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I am by no means advocating a special integer divide operator, not required.

Let me make this clear: with LNUM patch, 12 and 12.0 are the _same_ number. They may be stored internally differently, but they equal in value, and they are the same table index as well. So basically, for such small numbers, one would not really be able to tell the difference.

Before 2008, I used to have LNUM patch always return FP results to an integer, if possible. This, however, slowed down _all_ FP operations slightly, and was never feeling 'right'. The current way does feel right for me, and I bet if someone just slid the feature into Lua, no one would even recognize it in the first year or two.. :)


On Tue, 25 Mar 2008 13:54:47 +0100
 "Grellier, Thierry" <> wrote:
	a= 12
b= 12/5 -- drops to FP realm ^^^ could also have 12\5 not to drop to FP realm or well come back to integer realm (x\1)?
            Well what to do with 12.4\2.1 ?
Or can we assert that \ only works for integer realm,
            So would bitwise operators?

-----Original Message-----
[] On Behalf Of Asko Kauppi
Sent: Tuesday, March 25, 2008 11:45 AM
To: Lua list
Subject: Re: At the edge of LNUM patch

Personally, I don't think it's any worse than the current (unpatched Lua, doubles):

assert(x==y)	--passes
assert(x==x+1)	--passes

Is it?  :)

This only happens when integer arithmetics exceeds its natural boundaries (instead of overflow to negative integers).

The need for the patch "everywhere" is mainly a simplicity issue. What I know Roberto would dislike is a lot of ifdef's, and having int32/64 mode always there takes some of these away. I do think the boundary issues will need a few lines somewhere in the manual. But that's all; to me the benefits do outweight those few lines.

Numbers provided as integers are treated with signed integer accuracy. If mathematical results fall into floating point, the values will remain in 'floating point realm' unless they're explicitly taken back by 'tonumber(x)'.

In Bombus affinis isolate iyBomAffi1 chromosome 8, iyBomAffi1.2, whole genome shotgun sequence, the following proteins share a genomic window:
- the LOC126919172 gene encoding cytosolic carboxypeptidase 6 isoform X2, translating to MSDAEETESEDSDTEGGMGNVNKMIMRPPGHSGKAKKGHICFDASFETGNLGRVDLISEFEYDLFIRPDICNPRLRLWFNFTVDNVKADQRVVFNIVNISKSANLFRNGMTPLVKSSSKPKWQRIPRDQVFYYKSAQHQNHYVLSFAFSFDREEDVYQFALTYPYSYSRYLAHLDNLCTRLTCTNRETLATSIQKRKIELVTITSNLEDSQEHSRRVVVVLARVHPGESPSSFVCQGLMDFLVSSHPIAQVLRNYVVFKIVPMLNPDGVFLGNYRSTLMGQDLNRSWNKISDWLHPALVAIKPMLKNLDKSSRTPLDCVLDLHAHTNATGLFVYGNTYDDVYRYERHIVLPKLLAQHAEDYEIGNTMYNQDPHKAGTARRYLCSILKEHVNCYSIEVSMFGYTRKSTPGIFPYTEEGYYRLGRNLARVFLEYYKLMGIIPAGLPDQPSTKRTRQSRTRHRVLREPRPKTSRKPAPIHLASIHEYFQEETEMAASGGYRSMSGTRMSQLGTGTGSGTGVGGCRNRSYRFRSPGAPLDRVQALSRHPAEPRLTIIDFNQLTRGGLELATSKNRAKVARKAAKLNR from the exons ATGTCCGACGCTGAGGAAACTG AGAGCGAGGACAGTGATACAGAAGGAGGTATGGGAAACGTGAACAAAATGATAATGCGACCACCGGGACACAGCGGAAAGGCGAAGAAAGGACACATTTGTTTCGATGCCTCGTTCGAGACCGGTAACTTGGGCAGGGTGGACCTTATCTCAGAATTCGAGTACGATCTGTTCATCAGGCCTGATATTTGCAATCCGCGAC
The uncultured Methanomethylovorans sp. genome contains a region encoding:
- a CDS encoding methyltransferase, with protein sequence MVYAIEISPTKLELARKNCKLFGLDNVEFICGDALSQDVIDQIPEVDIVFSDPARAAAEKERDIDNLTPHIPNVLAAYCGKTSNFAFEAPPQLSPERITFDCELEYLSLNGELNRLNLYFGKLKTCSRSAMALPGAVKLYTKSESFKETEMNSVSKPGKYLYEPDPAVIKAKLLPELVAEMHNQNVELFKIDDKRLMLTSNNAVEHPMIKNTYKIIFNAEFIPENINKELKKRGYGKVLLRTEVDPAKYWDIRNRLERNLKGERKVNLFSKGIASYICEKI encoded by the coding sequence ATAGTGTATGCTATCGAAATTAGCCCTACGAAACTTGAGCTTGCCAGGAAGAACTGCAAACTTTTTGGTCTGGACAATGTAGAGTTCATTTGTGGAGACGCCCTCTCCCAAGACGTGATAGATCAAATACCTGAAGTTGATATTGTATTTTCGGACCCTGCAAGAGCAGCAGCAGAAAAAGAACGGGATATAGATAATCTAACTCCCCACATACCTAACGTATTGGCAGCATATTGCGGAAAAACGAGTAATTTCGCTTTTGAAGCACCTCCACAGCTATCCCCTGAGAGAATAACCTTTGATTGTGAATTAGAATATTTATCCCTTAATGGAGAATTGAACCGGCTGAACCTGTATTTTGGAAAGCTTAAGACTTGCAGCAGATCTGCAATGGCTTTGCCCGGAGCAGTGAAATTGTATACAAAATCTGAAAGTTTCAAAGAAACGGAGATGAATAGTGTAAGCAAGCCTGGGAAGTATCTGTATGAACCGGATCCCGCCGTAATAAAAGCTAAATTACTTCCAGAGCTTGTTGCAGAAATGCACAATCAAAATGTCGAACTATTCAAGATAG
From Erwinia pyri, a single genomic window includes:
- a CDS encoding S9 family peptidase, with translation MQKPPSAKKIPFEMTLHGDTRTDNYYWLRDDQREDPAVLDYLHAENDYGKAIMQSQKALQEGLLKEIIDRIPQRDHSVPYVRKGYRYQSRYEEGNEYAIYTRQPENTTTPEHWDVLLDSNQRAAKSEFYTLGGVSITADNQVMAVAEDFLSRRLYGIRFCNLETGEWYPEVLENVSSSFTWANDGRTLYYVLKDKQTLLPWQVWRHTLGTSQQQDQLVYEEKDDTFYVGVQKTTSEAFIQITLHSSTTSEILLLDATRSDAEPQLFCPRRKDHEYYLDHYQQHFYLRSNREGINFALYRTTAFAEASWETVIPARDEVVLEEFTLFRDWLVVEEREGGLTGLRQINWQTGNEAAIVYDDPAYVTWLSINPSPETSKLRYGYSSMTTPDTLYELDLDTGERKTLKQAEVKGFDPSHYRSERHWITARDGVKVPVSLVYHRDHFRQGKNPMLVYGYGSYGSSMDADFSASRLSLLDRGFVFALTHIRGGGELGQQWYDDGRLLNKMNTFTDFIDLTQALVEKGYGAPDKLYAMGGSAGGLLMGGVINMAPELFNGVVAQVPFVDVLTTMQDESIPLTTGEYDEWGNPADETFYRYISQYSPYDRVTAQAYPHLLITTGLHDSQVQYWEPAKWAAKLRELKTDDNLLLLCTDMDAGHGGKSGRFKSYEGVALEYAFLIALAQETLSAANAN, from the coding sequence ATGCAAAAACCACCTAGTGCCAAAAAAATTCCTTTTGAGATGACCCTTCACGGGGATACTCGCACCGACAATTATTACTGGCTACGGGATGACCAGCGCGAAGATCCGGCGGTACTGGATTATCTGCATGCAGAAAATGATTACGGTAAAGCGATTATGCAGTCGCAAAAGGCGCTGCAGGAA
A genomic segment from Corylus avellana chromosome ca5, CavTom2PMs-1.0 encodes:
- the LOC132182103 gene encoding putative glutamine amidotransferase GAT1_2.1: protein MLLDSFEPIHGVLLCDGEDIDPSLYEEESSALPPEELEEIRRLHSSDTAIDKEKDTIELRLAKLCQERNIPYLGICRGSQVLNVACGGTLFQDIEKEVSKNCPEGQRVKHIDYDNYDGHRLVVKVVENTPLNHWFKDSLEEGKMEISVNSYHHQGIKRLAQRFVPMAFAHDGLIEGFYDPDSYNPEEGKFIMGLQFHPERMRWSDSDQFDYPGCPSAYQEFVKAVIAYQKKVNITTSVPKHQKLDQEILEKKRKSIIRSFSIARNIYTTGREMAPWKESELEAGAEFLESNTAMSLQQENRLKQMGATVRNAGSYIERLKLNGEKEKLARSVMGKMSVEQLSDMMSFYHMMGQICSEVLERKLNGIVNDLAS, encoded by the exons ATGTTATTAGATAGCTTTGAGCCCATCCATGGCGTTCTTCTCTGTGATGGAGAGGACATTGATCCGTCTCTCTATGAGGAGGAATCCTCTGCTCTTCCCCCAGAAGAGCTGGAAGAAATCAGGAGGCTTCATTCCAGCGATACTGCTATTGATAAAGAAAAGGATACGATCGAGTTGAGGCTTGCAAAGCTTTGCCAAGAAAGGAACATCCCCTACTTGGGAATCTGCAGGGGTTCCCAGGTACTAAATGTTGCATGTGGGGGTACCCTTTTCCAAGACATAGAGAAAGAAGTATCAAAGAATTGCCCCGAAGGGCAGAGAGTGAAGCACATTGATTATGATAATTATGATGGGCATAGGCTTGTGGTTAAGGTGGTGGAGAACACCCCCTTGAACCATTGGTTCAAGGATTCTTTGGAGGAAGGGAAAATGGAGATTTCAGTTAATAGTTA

a= 12
	b= 12/5		-- drops to FP realm
	c= b*5		-- 12.0 (FP realm)
	d= tonumber(b*5)	-- 12 (integer realm)

One needs to care about number accuracy only at the edges of integer realm. Otherwise, numbers work just the same whether they are internally stored as integers (12) or floating point values (12.0).

Something like that..


Alex Davies kirjoitti 25.3.2008 kello 11:39:
I'm pretty sure Roberto understands -why- it's happening, it's just a question of whether:

assert(x == y) -- passes
assert(x+1 == y+1) -- fails

is acceptable. Because it is impossible to tell from within lua if x and y are different types internally or not, and in the case they are, they'll perform differently to if they're not. Could cause problems with scientific calculations - remember that the pentiums (in)famous FDIV bug would have never been a problem outside of these kind of applications.

Granted, it's a rare occurence. But it's a gotcha that would be, as far as I can tell, unique to Lua. And lets not forget that 64 bit arithmetic on x86 is hardly faster then floating point ops, meaning that this extra precision (which is only sometimes available) is the only gain from the patch.

Personally though I think the patch is essential processors without FPUs, or when using single precision floats (mantissa isn't wide enough), but I don't understand the need for it elsewhere... although that's probably just me.

- Alex